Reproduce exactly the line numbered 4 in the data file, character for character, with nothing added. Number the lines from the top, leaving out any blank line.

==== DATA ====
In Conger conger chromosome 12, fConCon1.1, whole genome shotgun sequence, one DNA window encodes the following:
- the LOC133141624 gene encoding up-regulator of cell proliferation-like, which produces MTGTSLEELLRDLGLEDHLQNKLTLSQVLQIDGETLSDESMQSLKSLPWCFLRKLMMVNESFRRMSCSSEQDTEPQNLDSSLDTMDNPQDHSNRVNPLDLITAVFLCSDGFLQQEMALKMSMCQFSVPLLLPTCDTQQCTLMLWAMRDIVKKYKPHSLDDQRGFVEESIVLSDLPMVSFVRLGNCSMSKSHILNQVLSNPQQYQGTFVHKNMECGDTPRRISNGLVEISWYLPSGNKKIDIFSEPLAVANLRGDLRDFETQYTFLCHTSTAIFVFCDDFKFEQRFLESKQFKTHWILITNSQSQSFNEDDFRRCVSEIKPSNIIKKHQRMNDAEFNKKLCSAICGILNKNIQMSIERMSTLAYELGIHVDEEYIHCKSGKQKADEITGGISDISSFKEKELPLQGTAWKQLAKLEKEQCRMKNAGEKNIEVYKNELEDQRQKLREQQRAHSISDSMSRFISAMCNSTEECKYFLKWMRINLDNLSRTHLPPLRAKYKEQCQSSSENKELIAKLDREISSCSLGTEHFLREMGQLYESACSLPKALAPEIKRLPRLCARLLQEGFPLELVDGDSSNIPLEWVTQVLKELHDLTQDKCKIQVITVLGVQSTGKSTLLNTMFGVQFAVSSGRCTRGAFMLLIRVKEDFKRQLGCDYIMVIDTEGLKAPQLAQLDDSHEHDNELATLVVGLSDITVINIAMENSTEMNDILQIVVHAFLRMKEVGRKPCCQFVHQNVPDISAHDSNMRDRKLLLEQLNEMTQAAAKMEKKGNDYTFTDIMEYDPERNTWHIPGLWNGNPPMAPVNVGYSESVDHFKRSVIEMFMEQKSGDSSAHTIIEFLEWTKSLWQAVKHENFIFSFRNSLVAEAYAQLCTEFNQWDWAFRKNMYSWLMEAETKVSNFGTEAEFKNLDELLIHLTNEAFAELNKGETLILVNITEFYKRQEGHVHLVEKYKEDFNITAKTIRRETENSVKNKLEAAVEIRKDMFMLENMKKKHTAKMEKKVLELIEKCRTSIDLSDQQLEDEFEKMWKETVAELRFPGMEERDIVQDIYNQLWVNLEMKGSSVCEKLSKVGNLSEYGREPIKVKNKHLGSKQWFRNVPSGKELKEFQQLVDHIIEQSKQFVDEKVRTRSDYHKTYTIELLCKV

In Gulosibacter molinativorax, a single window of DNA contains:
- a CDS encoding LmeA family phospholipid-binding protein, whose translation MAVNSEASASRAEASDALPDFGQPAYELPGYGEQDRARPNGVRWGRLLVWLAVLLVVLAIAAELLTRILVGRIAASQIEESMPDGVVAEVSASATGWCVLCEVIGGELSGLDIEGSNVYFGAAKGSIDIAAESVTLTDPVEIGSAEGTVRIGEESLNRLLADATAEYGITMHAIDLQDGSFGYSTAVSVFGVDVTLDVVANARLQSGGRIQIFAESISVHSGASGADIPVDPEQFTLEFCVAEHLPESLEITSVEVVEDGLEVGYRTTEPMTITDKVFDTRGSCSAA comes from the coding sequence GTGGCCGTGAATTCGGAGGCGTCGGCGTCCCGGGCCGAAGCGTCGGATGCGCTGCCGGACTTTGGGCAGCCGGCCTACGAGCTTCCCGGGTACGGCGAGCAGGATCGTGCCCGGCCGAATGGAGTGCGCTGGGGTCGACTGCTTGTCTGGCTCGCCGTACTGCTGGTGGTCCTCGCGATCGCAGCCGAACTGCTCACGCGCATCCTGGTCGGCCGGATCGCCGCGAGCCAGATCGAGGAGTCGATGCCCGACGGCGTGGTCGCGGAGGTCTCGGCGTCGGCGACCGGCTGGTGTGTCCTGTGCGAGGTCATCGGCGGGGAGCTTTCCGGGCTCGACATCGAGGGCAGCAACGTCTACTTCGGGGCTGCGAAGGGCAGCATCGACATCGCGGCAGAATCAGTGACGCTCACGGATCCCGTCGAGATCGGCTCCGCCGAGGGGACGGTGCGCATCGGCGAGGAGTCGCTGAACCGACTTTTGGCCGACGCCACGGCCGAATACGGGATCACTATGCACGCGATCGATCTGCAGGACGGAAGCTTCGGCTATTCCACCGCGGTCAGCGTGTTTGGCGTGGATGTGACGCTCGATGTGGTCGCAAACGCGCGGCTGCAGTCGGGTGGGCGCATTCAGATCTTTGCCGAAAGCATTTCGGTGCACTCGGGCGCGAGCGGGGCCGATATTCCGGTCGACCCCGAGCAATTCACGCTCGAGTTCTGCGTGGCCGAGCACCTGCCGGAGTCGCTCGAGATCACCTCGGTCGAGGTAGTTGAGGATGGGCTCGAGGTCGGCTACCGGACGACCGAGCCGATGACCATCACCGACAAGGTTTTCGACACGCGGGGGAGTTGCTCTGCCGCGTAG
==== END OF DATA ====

- a CDS encoding LmeA family phospholipid-binding protein, whose translation MAVNSEASASRAEASDALPDFGQPAYELPGYGEQDRARPNGVRWGRLLVWLAVLLVVLAIAAELLTRILVGRIAASQIEESMPDGVVAEVSASATGWCVLCEVIGGELSGLDIEGSNVYFGAAKGSIDIAAESVTLTDPVEIGSAEGTVRIGEESLNRLLADATAEYGITMHAIDLQDGSFGYSTAVSVFGVDVTLDVVANARLQSGGRIQIFAESISVHSGASGADIPVDPEQFTLEFCVAEHLPESLEITSVEVVEDGLEVGYRTTEPMTITDKVFDTRGSCSAA comes from the coding sequence GTGGCCGTGAATTCGGAGGCGTCGGCGTCCCGGGCCGAAGCGTCGGATGCGCTGCCGGACTTTGGGCAGCCGGCCTACGAGCTTCCCGGGTACGGCGAGCAGGATCGTGCCCGGCCGAATGGAGTGCGCTGGGGTCGACTGCTTGTCTGGCTCGCCGTACTGCTGGTGGTCCTCGCGATCGCAGCCGAACTGCTCACGCGCATCCTGGTCGGCCGGATCGCCGCGAGCCAGATCGAGGAGTCGATGCCCGACGGCGTGGTCGCGGAGGTCTCGGCGTCGGCGACCGGCTGGTGTGTCCTGTGCGAGGTCATCGGCGGGGAGCTTTCCGGGCTCGACATCGAGGGCAGCAACGTCTACTTCGGGGCTGCGAAGGGCAGCATCGACATCGCGGCAGAATCAGTGACGCTCACGGATCCCGTCGAGATCGGCTCCGCCGAGGGGACGGTGCGCATCGGCGAGGAGTCGCTGAACCGACTTTTGGCCGACGCCACGGCCGAATACGGGATCACTATGCACGCGATCGATCTGCAGGACGGAAGCTTCGGCTATTCCACCGCGGTCAGCGTGTTTGGCGTGGATGTGACGCTCGATGTGGTCGCAAACGCGCGGCTGCAGTCGGGTGGGCGCATTCAGATCTTTGCCGAAAGCATTTCGGTGCACTCGGGCGCGAGCGGGGCCGATATTCCGGTCGACCCCGAGCAATTCACGCTCGAGTTCTGCGTGGCCGAGCACCTGCCGGAGTCGCTCGAGATCACCTCGGTCGAGGTAGTTGAGGATGGGCTCGAGGTCGGCTACCGGACGACCGAGCCGATGACCATCACCGACAAGGTTTTCGACACGCGGGGGAGTTGCTCTGCCGCGTAG